Sunday, February 2, 2014

If You're Bereaved and You're a Boomer, Clap Your Hands!

Dear John,
 
I'm in bed with the dog and the laptop - the cats have had their treats and gone off somewhere together - and I had a thought. You know that I've been preferring music to television since going off the Cymbalta - I think alterations in attention span may be part of that - but the music is so painful now. I'm hearing either love songs that make me sad because they once made us happy, or love-lost songs that speak to me now of a much worse loss than the song intended.
 
Tonight it occurred to me that I can't be the only Boomer having that experience. I'm near the tip of the iceberg of Boomer widows and widowers. And, as much as we've always loved our music, I'm certain that I'm not alone in how I hear our songs. I can see us one day, filling up the nursing homes and stretching the extended-care system to its breaking point, reacting to music in ways that baffle our overworked caretakers. We've already envisioned day room fist fights over the merits of the Beatles versus the Stones. I can imagine dining hour being disrupted by mass weeping and wailing when Peter, Paul, & Mary's Wedding Song comes on over the PA system or, heaven help us, somebody plays a Dead Teenager Song.
 
Songs we sang so easily then, come much harder now. In the dorm I'd get out my guitar and we'd all sing Kisses Sweeter than Wine; now I skip that track on my Weavers CD. As we get older and experience more - and more terrible - losses, the old songs will sound different to more and more of us. Will we gather 'round the rec room piano and sing Let it Be with tears in our eyes? Will we laugh and flirt through When I'm Sixty-Four? Will anybody be left able to sing, when the song is Song for a Winter's Night? I bet we'll all get up to dance to Brick House - I still remember almost every move of the dance. I heard it yesterday and threw safety to the winds, making the arm motions while driving County Road 40 and passing Amish buggies in the snow.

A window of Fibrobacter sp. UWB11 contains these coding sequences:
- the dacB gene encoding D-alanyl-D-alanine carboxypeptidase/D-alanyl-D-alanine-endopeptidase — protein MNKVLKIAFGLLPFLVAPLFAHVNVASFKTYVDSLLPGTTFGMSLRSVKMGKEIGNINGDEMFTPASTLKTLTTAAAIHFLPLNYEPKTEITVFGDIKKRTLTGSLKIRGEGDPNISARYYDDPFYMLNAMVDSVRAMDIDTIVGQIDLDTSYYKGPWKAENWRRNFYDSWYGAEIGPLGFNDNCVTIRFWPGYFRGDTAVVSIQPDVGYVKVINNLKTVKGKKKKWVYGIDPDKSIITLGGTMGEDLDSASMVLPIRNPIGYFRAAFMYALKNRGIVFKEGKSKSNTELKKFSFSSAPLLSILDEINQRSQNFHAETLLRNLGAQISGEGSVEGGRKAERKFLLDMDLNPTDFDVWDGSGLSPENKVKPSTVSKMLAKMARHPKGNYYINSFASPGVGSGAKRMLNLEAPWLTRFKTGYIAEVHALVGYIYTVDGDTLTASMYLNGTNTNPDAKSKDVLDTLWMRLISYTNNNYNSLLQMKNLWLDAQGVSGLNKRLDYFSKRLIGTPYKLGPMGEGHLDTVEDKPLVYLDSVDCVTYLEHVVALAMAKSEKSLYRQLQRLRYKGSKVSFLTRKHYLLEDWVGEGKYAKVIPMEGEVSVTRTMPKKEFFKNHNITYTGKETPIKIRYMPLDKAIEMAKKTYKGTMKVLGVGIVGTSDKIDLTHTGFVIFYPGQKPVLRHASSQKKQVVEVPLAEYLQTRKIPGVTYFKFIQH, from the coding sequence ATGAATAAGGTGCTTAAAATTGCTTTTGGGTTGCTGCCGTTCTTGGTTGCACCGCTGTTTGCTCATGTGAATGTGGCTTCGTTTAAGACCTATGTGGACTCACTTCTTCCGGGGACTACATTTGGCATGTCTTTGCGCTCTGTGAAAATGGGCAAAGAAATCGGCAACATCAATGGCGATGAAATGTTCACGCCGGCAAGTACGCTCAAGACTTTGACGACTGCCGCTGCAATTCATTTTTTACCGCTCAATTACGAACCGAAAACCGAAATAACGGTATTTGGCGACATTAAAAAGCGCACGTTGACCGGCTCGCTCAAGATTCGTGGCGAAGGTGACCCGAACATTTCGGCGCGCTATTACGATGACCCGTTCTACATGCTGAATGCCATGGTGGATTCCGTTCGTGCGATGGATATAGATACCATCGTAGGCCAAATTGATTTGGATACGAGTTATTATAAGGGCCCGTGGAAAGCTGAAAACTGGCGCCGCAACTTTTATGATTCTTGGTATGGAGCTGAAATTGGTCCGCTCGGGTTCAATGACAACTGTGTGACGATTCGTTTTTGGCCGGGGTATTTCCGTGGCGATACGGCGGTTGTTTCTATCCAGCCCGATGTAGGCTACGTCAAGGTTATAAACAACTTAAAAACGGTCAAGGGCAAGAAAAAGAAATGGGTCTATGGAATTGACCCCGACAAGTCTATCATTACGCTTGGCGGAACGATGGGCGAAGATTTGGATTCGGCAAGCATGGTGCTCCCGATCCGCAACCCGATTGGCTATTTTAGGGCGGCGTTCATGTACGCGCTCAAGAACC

Our nursing homes will be staffed by our grandchildren and great-grandchildren, and I wonder what they will think of us all. Like we told the student who waited on us that day we went back to UK, walked the campus, and ate lunch at K Lair Grill, we were once what she is and she will one day be what we are. And that is good. That's the way of life.
 
So, for now, I'm being immensely cheered by the thought that my fate will be a common Boomer experience and, being us, we will be sure to make a loud and unique statement of it. If I was Edward Gorey, I'd start drawing nursing home scenarios when certain songs were played. Since I'm not, I'll just giggle about it. Misery does value company. And, when it comes to sheer numbers, we Boomers are the gorilla in the room. I belong to an ever-growing company of bereaved Boomers. I feel better knowing that.
 
I'd better turn off the light now. The dog is making grumbling noises and it's tomorrow already. Love you so, so much,
Joan.

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